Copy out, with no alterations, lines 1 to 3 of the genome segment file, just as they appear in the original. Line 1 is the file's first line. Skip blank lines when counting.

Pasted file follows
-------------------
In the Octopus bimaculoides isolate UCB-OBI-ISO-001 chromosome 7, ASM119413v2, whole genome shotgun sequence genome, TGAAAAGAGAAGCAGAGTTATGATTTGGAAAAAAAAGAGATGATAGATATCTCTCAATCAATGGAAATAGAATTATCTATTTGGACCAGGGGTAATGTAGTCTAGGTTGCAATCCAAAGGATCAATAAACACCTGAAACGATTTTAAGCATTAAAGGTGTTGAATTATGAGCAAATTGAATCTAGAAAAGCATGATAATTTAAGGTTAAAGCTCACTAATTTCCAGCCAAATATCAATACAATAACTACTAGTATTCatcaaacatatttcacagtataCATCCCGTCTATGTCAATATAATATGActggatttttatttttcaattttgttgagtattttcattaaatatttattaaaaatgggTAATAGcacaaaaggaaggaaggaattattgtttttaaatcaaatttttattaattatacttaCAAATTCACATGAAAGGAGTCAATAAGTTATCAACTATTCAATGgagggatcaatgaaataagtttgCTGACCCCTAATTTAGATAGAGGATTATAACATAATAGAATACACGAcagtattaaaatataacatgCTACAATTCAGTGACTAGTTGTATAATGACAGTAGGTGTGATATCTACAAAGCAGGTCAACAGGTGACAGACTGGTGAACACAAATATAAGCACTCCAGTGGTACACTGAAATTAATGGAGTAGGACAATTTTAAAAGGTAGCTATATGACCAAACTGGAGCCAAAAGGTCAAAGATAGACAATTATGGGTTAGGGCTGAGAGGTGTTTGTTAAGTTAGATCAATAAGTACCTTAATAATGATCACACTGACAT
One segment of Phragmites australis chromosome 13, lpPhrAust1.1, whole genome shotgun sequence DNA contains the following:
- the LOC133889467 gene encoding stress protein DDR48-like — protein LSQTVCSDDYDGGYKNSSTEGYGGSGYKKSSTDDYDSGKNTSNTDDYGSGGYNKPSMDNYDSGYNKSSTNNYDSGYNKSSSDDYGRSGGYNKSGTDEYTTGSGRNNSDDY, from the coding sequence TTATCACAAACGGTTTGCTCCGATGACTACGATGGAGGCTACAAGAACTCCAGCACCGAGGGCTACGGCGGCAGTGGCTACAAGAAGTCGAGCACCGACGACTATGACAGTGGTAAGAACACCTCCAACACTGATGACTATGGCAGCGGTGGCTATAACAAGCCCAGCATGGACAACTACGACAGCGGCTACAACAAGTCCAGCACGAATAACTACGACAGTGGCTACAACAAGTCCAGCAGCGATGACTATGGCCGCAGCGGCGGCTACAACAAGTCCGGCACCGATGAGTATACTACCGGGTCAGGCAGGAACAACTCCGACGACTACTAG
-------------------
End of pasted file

In the Octopus bimaculoides isolate UCB-OBI-ISO-001 chromosome 7, ASM119413v2, whole genome shotgun sequence genome, TGAAAAGAGAAGCAGAGTTATGATTTGGAAAAAAAAGAGATGATAGATATCTCTCAATCAATGGAAATAGAATTATCTATTTGGACCAGGGGTAATGTAGTCTAGGTTGCAATCCAAAGGATCAATAAACACCTGAAACGATTTTAAGCATTAAAGGTGTTGAATTATGAGCAAATTGAATCTAGAAAAGCATGATAATTTAAGGTTAAAGCTCACTAATTTCCAGCCAAATATCAATACAATAACTACTAGTATTCatcaaacatatttcacagtataCATCCCGTCTATGTCAATATAATATGActggatttttatttttcaattttgttgagtattttcattaaatatttattaaaaatgggTAATAGcacaaaaggaaggaaggaattattgtttttaaatcaaatttttattaattatacttaCAAATTCACATGAAAGGAGTCAATAAGTTATCAACTATTCAATGgagggatcaatgaaataagtttgCTGACCCCTAATTTAGATAGAGGATTATAACATAATAGAATACACGAcagtattaaaatataacatgCTACAATTCAGTGACTAGTTGTATAATGACAGTAGGTGTGATATCTACAAAGCAGGTCAACAGGTGACAGACTGGTGAACACAAATATAAGCACTCCAGTGGTACACTGAAATTAATGGAGTAGGACAATTTTAAAAGGTAGCTATATGACCAAACTGGAGCCAAAAGGTCAAAGATAGACAATTATGGGTTAGGGCTGAGAGGTGTTTGTTAAGTTAGATCAATAAGTACCTTAATAATGATCACACTGACAT
One segment of Phragmites australis chromosome 13, lpPhrAust1.1, whole genome shotgun sequence DNA contains the following:
- the LOC133889467 gene encoding stress protein DDR48-like — protein LSQTVCSDDYDGGYKNSSTEGYGGSGYKKSSTDDYDSGKNTSNTDDYGSGGYNKPSMDNYDSGYNKSSTNNYDSGYNKSSSDDYGRSGGYNKSGTDEYTTGSGRNNSDDY, from the coding sequence TTATCACAAACGGTTTGCTCCGATGACTACGATGGAGGCTACAAGAACTCCAGCACCGAGGGCTACGGCGGCAGTGGCTACAAGAAGTCGAGCACCGACGACTATGACAGTGGTAAGAACACCTCCAACACTGATGACTATGGCAGCGGTGGCTATAACAAGCCCAGCATGGACAACTACGACAGCGGCTACAACAAGTCCAGCACGAATAACTACGACAGTGGCTACAACAAGTCCAGCAGCGATGACTATGGCCGCAGCGGCGGCTACAACAAGTCCGGCACCGATGAGTATACTACCGGGTCAGGCAGGAACAACTCCGACGACTACTAG